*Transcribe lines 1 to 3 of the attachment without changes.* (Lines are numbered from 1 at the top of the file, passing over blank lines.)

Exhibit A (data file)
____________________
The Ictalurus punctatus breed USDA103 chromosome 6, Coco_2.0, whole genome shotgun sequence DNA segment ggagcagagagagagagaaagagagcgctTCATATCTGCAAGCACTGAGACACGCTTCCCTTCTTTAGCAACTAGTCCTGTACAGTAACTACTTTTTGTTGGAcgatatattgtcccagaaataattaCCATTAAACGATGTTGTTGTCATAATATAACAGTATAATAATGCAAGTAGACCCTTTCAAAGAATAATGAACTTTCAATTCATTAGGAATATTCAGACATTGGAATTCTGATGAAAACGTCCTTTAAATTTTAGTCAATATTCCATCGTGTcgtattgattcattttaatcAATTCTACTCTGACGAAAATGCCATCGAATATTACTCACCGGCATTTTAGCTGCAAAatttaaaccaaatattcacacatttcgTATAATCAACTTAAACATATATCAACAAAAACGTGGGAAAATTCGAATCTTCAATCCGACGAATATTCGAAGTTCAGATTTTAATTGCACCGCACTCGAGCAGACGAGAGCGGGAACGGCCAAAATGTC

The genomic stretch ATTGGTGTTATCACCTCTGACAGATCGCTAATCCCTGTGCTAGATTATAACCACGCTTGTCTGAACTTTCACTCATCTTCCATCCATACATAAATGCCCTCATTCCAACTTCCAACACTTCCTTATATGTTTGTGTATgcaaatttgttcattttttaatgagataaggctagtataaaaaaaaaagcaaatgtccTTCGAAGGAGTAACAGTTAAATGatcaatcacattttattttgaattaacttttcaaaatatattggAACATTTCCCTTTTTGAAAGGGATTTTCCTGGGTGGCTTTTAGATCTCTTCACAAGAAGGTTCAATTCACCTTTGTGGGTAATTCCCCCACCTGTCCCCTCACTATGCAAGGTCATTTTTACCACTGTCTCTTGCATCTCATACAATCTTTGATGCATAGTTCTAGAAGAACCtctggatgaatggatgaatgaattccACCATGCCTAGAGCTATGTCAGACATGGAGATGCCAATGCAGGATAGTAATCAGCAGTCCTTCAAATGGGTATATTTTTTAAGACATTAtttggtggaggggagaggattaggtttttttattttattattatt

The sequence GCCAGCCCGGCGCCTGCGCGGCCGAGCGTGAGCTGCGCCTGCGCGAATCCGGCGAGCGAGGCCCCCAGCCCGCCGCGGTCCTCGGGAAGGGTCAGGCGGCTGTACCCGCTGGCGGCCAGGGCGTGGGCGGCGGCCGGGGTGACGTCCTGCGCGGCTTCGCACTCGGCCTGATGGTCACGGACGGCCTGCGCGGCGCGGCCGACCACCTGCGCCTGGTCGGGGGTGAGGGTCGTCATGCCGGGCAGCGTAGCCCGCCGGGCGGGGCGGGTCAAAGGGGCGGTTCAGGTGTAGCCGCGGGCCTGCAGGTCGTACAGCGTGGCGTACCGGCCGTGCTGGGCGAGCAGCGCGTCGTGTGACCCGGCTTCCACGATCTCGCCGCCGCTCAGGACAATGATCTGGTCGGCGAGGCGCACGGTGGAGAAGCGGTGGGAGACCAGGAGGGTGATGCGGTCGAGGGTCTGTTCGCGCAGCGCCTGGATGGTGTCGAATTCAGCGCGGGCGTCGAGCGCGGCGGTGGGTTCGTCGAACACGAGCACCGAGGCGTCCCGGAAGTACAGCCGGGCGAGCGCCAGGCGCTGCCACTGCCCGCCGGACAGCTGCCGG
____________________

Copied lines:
The Ictalurus punctatus breed USDA103 chromosome 6, Coco_2.0, whole genome shotgun sequence DNA segment ggagcagagagagagagaaagagagcgctTCATATCTGCAAGCACTGAGACACGCTTCCCTTCTTTAGCAACTAGTCCTGTACAGTAACTACTTTTTGTTGGAcgatatattgtcccagaaataattaCCATTAAACGATGTTGTTGTCATAATATAACAGTATAATAATGCAAGTAGACCCTTTCAAAGAATAATGAACTTTCAATTCATTAGGAATATTCAGACATTGGAATTCTGATGAAAACGTCCTTTAAATTTTAGTCAATATTCCATCGTGTcgtattgattcattttaatcAATTCTACTCTGACGAAAATGCCATCGAATATTACTCACCGGCATTTTAGCTGCAAAatttaaaccaaatattcacacatttcgTATAATCAACTTAAACATATATCAACAAAAACGTGGGAAAATTCGAATCTTCAATCCGACGAATATTCGAAGTTCAGATTTTAATTGCACCGCACTCGAGCAGACGAGAGCGGGAACGGCCAAAATGTC

The genomic stretch ATTGGTGTTATCACCTCTGACAGATCGCTAATCCCTGTGCTAGATTATAACCACGCTTGTCTGAACTTTCACTCATCTTCCATCCATACATAAATGCCCTCATTCCAACTTCCAACACTTCCTTATATGTTTGTGTATgcaaatttgttcattttttaatgagataaggctagtataaaaaaaaaagcaaatgtccTTCGAAGGAGTAACAGTTAAATGatcaatcacattttattttgaattaacttttcaaaatatattggAACATTTCCCTTTTTGAAAGGGATTTTCCTGGGTGGCTTTTAGATCTCTTCACAAGAAGGTTCAATTCACCTTTGTGGGTAATTCCCCCACCTGTCCCCTCACTATGCAAGGTCATTTTTACCACTGTCTCTTGCATCTCATACAATCTTTGATGCATAGTTCTAGAAGAACCtctggatgaatggatgaatgaattccACCATGCCTAGAGCTATGTCAGACATGGAGATGCCAATGCAGGATAGTAATCAGCAGTCCTTCAAATGGGTATATTTTTTAAGACATTAtttggtggaggggagaggattaggtttttttattttattattatt

The sequence GCCAGCCCGGCGCCTGCGCGGCCGAGCGTGAGCTGCGCCTGCGCGAATCCGGCGAGCGAGGCCCCCAGCCCGCCGCGGTCCTCGGGAAGGGTCAGGCGGCTGTACCCGCTGGCGGCCAGGGCGTGGGCGGCGGCCGGGGTGACGTCCTGCGCGGCTTCGCACTCGGCCTGATGGTCACGGACGGCCTGCGCGGCGCGGCCGACCACCTGCGCCTGGTCGGGGGTGAGGGTCGTCATGCCGGGCAGCGTAGCCCGCCGGGCGGGGCGGGTCAAAGGGGCGGTTCAGGTGTAGCCGCGGGCCTGCAGGTCGTACAGCGTGGCGTACCGGCCGTGCTGGGCGAGCAGCGCGTCGTGTGACCCGGCTTCCACGATCTCGCCGCCGCTCAGGACAATGATCTGGTCGGCGAGGCGCACGGTGGAGAAGCGGTGGGAGACCAGGAGGGTGATGCGGTCGAGGGTCTGTTCGCGCAGCGCCTGGATGGTGTCGAATTCAGCGCGGGCGTCGAGCGCGGCGGTGGGTTCGTCGAACACGAGCACCGAGGCGTCCCGGAAGTACAGCCGGGCGAGCGCCAGGCGCTGCCACTGCCCGCCGGACAGCTGCCGG